As predicted, New York managed to lose huge amounts of sin tax money

New Years is a good time for everyone to take stock of their performance over the past year and see what improvements might be made going forward, and this goes for states as well as individuals. Long time readers are already familiar with our repeated warnings about the use of oppressive sin taxes to fatten state government coffers and the questions which remain about the viability of such a strategy. In the Empire State in particular we’ve covered the flailing efforts of law enforcement to chase down the tobacco pirates who skirt the highest cigarette taxes in the nation. But the government keeps doubling down on the policy, insisting that they need the revenue. So how did that work out? At the New York Post, John Aidan Byrne has run the numbers and found that (surprise!) the government is seeing tax revenue plunge rather than increase.

Albany has really blown it — tax revenues from cigarettes are up in smoke.

New York state cigarette tax collections have plunged by about $400 million over the past five years, according to figures and estimates from the office of New York State Comptroller Thomas DiNapoli.

And New York has also lost $1.3 billion in uncollected state cigarette taxes each year from alternative sales, according to a separate study.

The state is taxing far fewer packs, as smokers evade taxed packs, shop across state lines or buy smokes from Native American merchants to avoid punitive NY taxes.

The first figure at the top really says it all. They’ve been either holding steady or raising the taxes on cigarettes for the past couple of decades but over the last five years – and in particularly this past year – the total revenue coming in from tobacco taxes has actually decreased by nearly half a billion dollars. Now, a sliver of that decrease came from people who quit smoking, perhaps at least in part due to the higher costs… and that’s a good thing. But assigning credit for the revenue losses in any substantial way to reduced smoking rates is unsupported by the facts. In 2014 the smoking rate among adults in New York City fell to 13.9% which is always a positive thing to see. Also, the smoking rate among teenagers has hit nearly all time lows. But the changes we’re talking about are in the range of a couple of percent. Also, the “decrease” comes in the form of gaining back a little ground after the smoking rate actually increased every year from 2010 to 2013 and we’re still nowhere near the all time low experienced in 2009.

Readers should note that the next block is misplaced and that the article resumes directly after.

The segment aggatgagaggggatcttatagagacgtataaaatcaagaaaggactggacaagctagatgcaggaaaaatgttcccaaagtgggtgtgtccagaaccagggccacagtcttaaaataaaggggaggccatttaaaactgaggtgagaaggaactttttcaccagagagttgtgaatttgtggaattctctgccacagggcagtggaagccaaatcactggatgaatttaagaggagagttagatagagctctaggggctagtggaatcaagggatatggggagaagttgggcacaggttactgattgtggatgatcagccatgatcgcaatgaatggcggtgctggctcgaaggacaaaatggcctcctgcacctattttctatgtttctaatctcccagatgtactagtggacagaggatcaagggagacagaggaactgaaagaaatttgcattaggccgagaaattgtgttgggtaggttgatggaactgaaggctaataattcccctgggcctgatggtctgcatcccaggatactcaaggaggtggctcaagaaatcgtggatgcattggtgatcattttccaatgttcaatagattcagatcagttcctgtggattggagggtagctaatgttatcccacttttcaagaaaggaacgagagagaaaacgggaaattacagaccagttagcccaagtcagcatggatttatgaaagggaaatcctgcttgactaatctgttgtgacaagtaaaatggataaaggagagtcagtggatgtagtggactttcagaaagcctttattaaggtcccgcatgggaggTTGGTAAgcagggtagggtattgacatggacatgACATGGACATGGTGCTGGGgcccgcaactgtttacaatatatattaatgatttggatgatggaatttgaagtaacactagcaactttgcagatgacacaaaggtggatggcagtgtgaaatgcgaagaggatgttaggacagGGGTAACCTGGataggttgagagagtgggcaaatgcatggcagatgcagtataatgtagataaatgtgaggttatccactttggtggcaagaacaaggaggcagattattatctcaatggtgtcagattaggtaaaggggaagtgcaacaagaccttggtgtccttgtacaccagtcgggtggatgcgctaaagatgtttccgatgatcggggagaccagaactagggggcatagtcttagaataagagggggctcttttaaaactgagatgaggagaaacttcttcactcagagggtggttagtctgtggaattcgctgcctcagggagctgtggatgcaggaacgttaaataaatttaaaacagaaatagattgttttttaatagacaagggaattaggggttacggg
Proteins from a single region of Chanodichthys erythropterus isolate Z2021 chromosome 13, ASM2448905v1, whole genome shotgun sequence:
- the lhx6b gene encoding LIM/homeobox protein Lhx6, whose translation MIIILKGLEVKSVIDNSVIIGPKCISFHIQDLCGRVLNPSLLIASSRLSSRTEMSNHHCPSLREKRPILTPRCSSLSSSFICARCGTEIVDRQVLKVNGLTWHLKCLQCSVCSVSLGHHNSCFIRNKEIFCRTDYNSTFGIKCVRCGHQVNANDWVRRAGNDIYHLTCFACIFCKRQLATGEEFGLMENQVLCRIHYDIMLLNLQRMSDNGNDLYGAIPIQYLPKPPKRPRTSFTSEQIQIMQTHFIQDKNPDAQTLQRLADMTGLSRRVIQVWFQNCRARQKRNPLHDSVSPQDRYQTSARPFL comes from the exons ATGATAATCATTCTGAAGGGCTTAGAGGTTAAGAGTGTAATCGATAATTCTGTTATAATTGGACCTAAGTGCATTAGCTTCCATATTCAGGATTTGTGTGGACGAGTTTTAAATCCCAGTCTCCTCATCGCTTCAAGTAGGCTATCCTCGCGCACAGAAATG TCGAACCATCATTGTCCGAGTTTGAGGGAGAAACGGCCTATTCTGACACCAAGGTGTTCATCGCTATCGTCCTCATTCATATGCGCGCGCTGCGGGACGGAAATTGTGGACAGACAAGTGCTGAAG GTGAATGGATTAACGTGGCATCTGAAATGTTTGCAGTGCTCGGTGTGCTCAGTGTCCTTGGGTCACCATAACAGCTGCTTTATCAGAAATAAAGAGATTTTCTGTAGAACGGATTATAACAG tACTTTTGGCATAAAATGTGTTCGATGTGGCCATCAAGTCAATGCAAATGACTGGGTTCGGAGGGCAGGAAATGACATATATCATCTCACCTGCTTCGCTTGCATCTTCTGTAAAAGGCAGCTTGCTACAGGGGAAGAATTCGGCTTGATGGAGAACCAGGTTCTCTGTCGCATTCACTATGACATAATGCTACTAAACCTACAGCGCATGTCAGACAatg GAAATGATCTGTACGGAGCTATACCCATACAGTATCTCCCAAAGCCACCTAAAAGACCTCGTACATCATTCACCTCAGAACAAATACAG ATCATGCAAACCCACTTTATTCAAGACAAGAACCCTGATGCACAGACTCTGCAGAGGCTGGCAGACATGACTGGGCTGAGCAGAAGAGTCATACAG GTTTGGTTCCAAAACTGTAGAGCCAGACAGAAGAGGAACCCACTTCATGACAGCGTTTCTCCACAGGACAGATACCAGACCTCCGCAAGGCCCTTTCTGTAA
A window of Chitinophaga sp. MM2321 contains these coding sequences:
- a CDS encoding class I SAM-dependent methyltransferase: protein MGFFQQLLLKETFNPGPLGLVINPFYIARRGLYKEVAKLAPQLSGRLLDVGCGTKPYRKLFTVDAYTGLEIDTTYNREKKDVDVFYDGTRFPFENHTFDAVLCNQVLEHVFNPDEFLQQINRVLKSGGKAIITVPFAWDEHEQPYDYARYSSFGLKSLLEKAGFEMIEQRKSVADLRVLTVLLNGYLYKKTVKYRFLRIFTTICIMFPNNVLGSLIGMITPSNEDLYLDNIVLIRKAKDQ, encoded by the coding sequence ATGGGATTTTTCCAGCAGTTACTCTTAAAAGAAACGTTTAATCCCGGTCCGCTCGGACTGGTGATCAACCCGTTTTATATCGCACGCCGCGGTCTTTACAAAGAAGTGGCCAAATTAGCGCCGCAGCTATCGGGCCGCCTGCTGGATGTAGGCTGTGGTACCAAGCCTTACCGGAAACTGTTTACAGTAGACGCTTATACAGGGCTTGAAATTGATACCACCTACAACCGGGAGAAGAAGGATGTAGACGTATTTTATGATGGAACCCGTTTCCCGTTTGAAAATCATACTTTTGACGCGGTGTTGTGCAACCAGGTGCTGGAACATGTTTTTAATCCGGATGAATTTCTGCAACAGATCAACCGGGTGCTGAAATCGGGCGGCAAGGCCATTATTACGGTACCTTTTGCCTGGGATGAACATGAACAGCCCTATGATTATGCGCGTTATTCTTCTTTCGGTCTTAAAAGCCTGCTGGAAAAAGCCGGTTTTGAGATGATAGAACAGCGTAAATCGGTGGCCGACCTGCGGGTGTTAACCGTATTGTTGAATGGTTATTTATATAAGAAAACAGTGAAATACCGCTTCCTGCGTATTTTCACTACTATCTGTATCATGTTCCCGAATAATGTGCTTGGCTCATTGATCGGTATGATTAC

So the real loss of revenue wasn’t seen because of vast armies of healthier people kicking the habit. As we’ve seen in too many places across the nation, New York fell victim to a massive increase in piracy. This past season the Village Voice took a spin around town and found that commercial brand cigarettes with no tax stamps on them were available virtually everywhere if you knew who to ask. And for the folks not purchasing flatly illegal, smuggled smokes, more and more people were smoking the off brand cigarettes from Native American reservations.

Meanwhile, the arrests that the cops do manage to make in their war against the smugglers manage to divert resources away from what the cops should actually be doing. Despite a number of press conferences being held last month talking about crime rates going down, specific violent crimes are actually up, both in the Big Apple and other metropolitan areas.

Despite lower crime rates in October, murder and rape are up for the year, 7.7 percent and 4.2 percent, respectively.

Other U.S. cities have also seen a jump in shootings and homicides in 2015, including Baltimore, Washington, D.C., Milwaukee, Chicago and St. Louis.

Just imagine how much lower those crime rates might be if the cops weren’t having to spend their time chasing down tobacco pirates. Sadly, we’ll probably never know since Democrats won’t let go of their sin tax loving ways, even when their own budget numbers show they’re losing money on the deal.

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